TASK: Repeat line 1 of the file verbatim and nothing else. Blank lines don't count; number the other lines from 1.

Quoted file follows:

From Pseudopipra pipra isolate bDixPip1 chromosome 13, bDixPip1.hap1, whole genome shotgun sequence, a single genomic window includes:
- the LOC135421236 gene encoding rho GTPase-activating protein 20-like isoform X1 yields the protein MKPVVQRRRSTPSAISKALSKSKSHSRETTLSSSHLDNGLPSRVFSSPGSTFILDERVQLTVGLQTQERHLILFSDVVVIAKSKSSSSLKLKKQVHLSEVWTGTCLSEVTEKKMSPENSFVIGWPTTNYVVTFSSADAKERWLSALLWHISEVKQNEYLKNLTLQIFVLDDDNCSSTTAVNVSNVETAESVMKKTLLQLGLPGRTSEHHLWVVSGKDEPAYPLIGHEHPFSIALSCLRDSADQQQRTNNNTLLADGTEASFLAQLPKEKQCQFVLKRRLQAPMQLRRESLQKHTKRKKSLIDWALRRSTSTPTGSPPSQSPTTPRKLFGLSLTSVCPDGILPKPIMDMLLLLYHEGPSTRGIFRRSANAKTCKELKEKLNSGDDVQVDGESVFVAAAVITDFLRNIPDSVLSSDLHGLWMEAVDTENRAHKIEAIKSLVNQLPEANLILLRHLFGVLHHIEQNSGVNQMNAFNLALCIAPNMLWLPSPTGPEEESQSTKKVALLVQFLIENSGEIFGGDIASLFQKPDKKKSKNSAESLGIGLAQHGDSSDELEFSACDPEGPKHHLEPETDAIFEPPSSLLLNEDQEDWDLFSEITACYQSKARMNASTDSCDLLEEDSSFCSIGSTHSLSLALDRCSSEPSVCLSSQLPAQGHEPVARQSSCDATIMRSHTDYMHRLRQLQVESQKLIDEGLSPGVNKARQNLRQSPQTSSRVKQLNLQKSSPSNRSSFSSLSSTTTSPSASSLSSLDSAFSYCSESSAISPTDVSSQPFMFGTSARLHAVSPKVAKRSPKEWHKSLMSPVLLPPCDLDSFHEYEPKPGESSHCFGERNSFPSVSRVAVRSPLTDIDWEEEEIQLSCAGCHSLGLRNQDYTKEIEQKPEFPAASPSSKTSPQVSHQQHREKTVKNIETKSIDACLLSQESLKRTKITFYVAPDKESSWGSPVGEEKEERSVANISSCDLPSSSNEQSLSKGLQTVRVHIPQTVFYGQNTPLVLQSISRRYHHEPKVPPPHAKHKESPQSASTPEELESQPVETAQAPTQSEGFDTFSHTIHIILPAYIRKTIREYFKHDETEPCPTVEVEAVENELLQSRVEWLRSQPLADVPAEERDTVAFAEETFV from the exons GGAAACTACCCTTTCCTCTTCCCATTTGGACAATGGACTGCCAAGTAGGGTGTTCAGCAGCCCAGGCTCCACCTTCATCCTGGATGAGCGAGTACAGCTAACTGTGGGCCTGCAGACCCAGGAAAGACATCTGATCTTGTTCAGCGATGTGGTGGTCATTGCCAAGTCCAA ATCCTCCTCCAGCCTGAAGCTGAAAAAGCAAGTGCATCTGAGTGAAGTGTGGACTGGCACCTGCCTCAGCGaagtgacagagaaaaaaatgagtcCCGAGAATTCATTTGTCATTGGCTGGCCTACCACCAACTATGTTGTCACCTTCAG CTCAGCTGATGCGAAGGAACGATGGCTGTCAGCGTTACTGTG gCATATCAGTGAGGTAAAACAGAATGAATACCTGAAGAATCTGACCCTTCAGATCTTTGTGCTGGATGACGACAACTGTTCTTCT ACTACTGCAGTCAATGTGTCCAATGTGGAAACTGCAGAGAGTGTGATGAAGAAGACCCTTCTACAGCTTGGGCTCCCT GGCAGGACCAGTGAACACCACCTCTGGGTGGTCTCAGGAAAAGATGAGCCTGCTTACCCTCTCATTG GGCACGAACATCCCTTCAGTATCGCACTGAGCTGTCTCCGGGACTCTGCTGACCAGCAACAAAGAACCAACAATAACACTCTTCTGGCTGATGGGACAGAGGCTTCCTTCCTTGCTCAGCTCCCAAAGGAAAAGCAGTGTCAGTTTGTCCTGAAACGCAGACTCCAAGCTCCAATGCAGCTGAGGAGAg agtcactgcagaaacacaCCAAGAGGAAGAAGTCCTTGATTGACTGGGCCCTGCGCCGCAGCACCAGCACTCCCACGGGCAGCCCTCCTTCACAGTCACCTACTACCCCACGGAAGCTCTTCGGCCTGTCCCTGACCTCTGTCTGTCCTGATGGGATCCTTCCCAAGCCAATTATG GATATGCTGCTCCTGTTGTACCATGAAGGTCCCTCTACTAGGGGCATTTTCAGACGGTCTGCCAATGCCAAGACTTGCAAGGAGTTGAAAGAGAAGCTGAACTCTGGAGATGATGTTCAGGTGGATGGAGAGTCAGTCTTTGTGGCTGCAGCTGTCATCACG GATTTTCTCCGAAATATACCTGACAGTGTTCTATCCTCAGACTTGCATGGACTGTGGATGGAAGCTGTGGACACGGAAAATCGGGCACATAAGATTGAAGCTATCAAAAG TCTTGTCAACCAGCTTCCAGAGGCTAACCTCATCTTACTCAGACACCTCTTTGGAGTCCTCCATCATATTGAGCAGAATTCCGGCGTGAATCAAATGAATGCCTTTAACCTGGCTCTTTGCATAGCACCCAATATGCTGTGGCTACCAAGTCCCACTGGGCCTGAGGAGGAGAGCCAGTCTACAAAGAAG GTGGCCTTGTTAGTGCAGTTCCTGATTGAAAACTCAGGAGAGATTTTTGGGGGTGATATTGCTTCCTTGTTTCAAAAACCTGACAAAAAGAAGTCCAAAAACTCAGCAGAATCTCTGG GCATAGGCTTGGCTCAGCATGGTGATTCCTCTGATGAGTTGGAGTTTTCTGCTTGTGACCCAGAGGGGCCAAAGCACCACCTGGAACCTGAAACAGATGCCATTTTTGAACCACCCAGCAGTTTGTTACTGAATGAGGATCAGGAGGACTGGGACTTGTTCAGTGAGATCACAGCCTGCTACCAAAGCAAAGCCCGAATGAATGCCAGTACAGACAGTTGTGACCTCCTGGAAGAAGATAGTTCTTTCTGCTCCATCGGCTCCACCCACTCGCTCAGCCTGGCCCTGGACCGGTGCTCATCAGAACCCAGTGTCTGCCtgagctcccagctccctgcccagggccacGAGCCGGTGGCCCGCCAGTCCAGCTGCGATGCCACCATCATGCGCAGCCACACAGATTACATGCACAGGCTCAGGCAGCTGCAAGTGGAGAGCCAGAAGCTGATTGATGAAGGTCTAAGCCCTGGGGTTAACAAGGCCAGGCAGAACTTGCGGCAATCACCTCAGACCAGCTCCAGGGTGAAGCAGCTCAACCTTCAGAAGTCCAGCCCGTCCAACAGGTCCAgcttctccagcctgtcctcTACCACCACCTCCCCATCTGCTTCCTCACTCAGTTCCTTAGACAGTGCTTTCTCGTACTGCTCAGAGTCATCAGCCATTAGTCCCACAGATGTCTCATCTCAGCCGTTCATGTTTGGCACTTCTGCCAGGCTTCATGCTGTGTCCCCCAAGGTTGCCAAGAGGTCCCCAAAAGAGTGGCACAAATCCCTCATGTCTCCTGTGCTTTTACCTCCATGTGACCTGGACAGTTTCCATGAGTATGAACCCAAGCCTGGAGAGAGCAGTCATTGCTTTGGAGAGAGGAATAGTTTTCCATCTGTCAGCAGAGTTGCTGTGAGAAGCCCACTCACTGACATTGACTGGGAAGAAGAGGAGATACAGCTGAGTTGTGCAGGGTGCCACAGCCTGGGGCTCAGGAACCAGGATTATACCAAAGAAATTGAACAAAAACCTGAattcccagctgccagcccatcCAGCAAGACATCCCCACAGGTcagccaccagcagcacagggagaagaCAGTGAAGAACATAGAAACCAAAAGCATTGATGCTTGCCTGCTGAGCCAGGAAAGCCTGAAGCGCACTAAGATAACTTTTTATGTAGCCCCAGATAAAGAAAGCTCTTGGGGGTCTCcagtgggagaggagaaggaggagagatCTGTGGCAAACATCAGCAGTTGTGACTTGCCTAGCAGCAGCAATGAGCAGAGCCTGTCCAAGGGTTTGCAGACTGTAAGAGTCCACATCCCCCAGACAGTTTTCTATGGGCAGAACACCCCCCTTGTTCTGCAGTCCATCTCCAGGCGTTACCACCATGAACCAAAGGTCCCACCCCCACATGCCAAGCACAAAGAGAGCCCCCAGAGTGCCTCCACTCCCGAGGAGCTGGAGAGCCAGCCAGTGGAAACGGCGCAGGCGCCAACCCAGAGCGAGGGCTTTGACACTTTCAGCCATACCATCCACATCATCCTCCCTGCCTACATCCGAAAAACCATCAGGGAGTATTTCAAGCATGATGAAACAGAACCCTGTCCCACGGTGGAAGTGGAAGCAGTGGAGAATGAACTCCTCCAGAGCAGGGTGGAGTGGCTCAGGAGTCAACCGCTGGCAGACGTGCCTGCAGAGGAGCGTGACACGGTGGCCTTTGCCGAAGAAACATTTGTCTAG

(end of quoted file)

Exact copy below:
From Pseudopipra pipra isolate bDixPip1 chromosome 13, bDixPip1.hap1, whole genome shotgun sequence, a single genomic window includes: